Wednesday 6th May, 13:00-14:30, K.6.63, King’s Building, Strand Campus, King’s College London.
Professor John Coggon (Professor of Law and the Philosophy of Public Health at the University of Southampton). John will present his latest work on “Public Health Ethics, Disability, and the Highest Attainable Standard of Physical, Mental, and Social Well-being” focusing on the recent convergence of literatures concerning disability, reproduction, and public health ethics. He will critically explore some of the ethical tensions raised by screening programmes, particular when these are considered as part of a public health policy agenda.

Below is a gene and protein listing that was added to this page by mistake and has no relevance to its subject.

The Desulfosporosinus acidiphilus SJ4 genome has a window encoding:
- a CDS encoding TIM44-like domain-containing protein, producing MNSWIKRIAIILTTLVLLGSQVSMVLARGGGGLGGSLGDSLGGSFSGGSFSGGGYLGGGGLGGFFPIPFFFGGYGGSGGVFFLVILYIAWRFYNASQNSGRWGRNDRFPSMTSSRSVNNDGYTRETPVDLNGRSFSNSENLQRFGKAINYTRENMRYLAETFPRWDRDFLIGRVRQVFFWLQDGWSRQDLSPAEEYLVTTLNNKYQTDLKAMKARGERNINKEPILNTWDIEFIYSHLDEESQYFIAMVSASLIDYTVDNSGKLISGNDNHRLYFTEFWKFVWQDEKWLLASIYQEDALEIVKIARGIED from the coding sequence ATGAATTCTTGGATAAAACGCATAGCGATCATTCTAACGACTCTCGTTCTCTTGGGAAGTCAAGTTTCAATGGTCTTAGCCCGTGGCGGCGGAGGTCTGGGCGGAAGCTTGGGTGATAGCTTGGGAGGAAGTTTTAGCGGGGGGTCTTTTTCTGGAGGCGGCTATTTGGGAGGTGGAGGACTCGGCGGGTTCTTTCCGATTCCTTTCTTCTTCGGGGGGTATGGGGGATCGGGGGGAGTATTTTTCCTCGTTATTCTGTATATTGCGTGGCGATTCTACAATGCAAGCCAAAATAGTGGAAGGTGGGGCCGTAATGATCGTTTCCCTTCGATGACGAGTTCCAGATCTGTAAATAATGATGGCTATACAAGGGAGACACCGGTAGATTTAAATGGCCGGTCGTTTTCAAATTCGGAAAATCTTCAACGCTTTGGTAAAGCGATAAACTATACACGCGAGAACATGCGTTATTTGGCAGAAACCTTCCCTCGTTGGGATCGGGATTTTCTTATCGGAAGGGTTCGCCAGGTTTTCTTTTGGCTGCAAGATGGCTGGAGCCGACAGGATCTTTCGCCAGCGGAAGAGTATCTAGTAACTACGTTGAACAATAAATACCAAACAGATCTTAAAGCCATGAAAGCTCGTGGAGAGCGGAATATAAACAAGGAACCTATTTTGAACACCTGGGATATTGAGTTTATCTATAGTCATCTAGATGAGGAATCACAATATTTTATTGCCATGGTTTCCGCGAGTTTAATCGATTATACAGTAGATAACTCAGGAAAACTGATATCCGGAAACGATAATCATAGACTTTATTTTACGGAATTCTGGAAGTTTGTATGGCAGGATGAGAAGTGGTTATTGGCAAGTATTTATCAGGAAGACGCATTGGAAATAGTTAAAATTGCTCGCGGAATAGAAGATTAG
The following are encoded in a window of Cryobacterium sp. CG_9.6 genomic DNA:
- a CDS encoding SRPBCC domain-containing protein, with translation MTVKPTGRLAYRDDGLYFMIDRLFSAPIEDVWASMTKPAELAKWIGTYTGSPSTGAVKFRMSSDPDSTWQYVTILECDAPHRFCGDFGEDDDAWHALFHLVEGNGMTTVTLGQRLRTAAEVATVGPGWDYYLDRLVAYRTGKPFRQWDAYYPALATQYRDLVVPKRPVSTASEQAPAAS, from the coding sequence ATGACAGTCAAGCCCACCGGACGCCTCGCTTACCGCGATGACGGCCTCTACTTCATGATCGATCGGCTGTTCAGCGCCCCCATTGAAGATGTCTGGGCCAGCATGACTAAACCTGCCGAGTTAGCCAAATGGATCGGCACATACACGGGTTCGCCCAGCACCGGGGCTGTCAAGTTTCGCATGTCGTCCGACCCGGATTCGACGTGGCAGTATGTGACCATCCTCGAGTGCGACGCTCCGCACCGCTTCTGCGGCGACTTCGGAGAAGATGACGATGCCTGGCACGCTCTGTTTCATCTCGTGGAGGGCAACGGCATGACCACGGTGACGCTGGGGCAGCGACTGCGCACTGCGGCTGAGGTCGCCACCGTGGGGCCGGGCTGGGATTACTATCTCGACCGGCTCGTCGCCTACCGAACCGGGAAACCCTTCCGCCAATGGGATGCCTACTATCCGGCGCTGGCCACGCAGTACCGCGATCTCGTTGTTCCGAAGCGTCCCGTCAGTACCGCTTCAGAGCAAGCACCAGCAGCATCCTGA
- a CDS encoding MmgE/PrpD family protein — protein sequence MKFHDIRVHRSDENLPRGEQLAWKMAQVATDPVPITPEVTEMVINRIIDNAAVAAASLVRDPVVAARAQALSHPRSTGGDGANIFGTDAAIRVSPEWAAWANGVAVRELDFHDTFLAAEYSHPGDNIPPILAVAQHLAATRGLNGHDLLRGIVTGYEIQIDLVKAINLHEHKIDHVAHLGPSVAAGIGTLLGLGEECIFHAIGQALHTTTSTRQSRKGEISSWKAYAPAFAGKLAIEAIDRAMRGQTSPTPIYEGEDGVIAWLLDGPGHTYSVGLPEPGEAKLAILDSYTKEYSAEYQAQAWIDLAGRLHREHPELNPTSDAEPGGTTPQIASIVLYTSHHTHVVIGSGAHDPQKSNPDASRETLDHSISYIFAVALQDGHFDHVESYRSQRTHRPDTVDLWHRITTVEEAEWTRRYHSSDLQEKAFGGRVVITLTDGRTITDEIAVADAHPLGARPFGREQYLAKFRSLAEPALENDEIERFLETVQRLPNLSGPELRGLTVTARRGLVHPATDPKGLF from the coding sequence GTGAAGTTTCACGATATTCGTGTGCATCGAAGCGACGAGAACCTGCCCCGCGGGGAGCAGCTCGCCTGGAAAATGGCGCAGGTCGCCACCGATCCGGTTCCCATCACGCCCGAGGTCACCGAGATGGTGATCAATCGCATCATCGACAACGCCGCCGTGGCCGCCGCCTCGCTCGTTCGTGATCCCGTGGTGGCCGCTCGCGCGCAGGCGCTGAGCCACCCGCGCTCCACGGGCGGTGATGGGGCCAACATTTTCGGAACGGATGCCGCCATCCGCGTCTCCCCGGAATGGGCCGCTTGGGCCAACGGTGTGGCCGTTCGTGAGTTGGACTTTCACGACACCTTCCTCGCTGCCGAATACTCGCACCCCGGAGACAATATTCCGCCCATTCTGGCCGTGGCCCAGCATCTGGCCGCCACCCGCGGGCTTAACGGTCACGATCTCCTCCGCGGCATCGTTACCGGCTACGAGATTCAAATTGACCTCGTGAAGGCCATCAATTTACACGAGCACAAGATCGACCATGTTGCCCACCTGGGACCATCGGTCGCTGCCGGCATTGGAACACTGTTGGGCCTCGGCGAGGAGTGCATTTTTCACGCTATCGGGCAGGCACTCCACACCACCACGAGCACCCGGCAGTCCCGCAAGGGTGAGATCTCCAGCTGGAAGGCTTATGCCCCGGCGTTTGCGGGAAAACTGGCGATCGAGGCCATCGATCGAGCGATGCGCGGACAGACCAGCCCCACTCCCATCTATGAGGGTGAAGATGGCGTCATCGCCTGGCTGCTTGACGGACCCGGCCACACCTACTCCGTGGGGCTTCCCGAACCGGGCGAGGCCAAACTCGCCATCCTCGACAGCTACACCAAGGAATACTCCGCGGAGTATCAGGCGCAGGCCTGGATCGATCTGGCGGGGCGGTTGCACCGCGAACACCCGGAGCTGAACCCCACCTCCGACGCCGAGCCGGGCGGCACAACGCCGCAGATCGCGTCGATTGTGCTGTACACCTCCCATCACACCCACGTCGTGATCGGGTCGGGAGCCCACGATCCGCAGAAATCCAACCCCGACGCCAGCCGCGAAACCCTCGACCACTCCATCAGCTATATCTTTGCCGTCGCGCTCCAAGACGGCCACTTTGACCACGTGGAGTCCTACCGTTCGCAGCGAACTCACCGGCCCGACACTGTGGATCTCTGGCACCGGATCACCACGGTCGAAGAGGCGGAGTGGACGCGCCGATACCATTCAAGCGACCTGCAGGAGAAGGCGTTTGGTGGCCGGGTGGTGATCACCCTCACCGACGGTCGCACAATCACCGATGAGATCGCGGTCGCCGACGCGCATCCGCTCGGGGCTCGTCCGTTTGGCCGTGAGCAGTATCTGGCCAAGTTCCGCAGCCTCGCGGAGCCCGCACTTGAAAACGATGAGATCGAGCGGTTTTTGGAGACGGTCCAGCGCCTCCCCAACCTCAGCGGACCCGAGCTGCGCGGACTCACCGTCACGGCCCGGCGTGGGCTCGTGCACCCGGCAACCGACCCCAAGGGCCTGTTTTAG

Abstract: The field of public health ethics is a now a well-established area of bioethical inquiry. It addresses important questions regarding population health and social policy, and has been welcomed by many for its emphasis on distinctive approaches and concerns, as contrasted with mainstream bioethics. However, it is would be wrong to suggest that public health ethics does not bring its own controversies. Of particular concern in this paper is the tension between ethical frameworks that allow pluralist accounts of the human good and those that suppose, and would aim to impose, a more singular idea of the good; a tension that is heightened in the context of law and public policy. There has been a growth in recent scholarship addressing these concerns with reference to policies regarding prenatal testing for disability. Using that as a case study, this paper draws out and analyses the limits of sound public health ethics. Against concerns familiar to scholars in the field of reproduction ethics, it examines the validity of policy aims, and the effect of different policy approaches. It argues that the potential force of public health ethics justifications must be carefully circumscribed if they are to have sustainable authoritative force.
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